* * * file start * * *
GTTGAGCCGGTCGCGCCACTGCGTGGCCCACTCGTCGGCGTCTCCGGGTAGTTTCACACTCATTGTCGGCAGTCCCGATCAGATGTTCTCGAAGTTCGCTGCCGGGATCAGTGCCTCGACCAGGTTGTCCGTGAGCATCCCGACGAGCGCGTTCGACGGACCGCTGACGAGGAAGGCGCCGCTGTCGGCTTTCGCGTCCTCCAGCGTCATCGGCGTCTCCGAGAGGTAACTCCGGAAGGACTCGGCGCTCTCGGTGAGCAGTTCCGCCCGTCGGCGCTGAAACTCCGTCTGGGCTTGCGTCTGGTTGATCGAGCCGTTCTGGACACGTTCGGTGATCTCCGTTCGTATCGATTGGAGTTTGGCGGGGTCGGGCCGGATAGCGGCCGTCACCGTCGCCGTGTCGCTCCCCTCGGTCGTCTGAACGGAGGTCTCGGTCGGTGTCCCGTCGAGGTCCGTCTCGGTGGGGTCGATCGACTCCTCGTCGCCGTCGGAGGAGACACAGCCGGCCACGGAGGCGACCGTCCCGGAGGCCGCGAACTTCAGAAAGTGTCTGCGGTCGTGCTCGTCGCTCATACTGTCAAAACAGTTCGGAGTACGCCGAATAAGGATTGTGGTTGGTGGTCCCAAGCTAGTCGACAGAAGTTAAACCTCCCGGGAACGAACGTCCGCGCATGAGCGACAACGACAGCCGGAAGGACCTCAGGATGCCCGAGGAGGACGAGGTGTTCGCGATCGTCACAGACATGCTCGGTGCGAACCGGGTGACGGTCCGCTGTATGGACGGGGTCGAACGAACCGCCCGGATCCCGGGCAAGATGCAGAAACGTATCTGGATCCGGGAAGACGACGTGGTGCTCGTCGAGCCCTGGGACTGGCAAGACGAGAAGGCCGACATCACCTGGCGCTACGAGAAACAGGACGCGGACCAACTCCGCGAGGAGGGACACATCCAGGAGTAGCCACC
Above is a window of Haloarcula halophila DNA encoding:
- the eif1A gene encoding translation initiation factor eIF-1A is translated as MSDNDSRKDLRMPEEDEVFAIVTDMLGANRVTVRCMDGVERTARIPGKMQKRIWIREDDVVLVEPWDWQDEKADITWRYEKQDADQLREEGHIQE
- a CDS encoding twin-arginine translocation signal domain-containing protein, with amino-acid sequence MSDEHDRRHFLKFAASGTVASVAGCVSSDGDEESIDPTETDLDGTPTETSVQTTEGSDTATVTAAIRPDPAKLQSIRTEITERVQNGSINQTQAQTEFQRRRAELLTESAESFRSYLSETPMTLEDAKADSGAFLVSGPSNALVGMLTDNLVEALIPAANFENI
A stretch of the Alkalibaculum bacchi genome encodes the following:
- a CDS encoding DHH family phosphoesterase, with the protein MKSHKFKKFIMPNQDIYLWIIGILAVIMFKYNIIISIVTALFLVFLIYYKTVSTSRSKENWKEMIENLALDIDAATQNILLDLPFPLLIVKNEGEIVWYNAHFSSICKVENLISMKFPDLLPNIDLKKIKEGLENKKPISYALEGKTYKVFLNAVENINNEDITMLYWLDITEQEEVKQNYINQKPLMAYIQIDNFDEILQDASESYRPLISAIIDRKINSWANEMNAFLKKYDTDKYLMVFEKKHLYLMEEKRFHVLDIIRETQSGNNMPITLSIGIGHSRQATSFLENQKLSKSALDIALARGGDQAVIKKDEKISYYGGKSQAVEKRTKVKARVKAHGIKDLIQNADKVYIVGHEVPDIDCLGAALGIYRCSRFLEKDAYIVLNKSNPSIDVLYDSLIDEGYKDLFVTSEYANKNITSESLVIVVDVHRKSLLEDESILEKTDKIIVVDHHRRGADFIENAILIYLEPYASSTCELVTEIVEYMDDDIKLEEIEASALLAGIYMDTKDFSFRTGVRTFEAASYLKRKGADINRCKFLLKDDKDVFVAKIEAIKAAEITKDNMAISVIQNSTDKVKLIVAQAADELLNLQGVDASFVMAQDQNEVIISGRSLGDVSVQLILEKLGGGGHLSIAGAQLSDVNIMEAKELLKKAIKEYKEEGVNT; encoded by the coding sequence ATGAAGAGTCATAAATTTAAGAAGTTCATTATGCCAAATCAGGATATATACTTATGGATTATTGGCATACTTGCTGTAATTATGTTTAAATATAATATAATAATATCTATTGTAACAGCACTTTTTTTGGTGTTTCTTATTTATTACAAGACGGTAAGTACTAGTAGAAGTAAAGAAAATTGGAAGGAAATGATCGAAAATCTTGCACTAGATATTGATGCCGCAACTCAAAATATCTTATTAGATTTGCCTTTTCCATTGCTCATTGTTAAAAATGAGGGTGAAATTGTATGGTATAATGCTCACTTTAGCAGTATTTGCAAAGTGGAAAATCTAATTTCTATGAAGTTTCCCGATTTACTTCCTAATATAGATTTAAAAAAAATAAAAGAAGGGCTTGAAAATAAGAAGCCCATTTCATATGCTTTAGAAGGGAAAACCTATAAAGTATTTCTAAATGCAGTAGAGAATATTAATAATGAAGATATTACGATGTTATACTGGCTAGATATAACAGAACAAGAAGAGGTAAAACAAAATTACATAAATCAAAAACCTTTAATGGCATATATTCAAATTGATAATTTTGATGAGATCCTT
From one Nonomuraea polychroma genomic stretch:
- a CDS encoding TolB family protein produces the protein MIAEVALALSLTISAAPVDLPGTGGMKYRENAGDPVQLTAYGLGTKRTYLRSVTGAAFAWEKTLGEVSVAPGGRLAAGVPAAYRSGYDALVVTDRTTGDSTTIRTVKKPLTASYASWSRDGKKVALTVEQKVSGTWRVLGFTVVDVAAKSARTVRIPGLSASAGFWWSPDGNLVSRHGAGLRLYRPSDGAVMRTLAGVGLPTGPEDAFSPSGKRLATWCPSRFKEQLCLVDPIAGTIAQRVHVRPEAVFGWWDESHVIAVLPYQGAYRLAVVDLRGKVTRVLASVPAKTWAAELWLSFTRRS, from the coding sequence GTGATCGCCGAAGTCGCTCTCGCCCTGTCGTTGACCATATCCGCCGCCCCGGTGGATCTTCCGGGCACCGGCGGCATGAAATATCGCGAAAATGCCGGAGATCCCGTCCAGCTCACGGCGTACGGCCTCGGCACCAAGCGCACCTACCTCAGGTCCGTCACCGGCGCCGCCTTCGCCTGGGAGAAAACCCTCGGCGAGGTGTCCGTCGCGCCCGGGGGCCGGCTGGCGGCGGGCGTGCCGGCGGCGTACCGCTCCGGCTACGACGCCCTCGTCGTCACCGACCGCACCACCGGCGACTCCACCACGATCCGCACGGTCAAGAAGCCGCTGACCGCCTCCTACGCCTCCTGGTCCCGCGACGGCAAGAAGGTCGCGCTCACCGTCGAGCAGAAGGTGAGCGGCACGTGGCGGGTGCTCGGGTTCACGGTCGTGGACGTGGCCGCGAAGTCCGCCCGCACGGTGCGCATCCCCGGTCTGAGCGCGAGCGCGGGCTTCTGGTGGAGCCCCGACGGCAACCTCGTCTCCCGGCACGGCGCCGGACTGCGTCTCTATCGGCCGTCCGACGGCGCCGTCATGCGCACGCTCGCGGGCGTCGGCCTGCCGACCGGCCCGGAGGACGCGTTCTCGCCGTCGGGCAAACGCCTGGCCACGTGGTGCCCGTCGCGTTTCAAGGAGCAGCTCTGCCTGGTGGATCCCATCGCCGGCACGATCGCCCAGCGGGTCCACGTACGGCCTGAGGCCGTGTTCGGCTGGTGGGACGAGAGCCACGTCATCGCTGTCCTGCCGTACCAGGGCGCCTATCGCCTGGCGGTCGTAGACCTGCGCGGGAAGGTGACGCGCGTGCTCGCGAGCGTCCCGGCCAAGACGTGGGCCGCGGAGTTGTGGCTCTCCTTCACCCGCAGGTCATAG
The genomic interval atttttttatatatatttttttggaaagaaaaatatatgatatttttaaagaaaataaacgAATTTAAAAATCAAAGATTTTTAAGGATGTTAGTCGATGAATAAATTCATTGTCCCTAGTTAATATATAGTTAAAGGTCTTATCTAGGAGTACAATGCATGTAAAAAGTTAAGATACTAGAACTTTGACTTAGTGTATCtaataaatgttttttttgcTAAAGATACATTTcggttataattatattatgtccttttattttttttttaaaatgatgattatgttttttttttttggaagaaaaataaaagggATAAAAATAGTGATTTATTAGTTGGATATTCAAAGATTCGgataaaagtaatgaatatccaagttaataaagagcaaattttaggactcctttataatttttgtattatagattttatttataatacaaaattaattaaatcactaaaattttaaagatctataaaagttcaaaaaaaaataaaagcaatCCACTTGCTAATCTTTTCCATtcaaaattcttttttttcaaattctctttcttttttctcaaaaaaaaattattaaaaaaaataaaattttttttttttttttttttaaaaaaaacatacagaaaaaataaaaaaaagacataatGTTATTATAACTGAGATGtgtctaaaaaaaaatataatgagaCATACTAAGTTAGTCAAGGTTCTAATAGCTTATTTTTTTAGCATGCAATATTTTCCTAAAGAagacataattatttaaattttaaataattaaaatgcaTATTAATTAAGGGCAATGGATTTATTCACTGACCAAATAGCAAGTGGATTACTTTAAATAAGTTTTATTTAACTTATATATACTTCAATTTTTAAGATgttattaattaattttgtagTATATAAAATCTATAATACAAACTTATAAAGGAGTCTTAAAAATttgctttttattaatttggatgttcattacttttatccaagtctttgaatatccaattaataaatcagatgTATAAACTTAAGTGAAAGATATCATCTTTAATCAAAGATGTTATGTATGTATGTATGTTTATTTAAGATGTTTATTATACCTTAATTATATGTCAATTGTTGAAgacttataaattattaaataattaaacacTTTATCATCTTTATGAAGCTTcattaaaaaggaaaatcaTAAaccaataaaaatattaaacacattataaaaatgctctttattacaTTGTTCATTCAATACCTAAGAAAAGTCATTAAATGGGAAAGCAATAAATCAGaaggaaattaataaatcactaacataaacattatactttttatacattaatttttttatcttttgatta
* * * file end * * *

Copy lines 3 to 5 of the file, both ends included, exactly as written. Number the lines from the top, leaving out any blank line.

- the eif1A gene encoding translation initiation factor eIF-1A is translated as MSDNDSRKDLRMPEEDEVFAIVTDMLGANRVTVRCMDGVERTARIPGKMQKRIWIREDDVVLVEPWDWQDEKADITWRYEKQDADQLREEGHIQE
- a CDS encoding twin-arginine translocation signal domain-containing protein, with amino-acid sequence MSDEHDRRHFLKFAASGTVASVAGCVSSDGDEESIDPTETDLDGTPTETSVQTTEGSDTATVTAAIRPDPAKLQSIRTEITERVQNGSINQTQAQTEFQRRRAELLTESAESFRSYLSETPMTLEDAKADSGAFLVSGPSNALVGMLTDNLVEALIPAANFENI
A stretch of the Alkalibaculum bacchi genome encodes the following: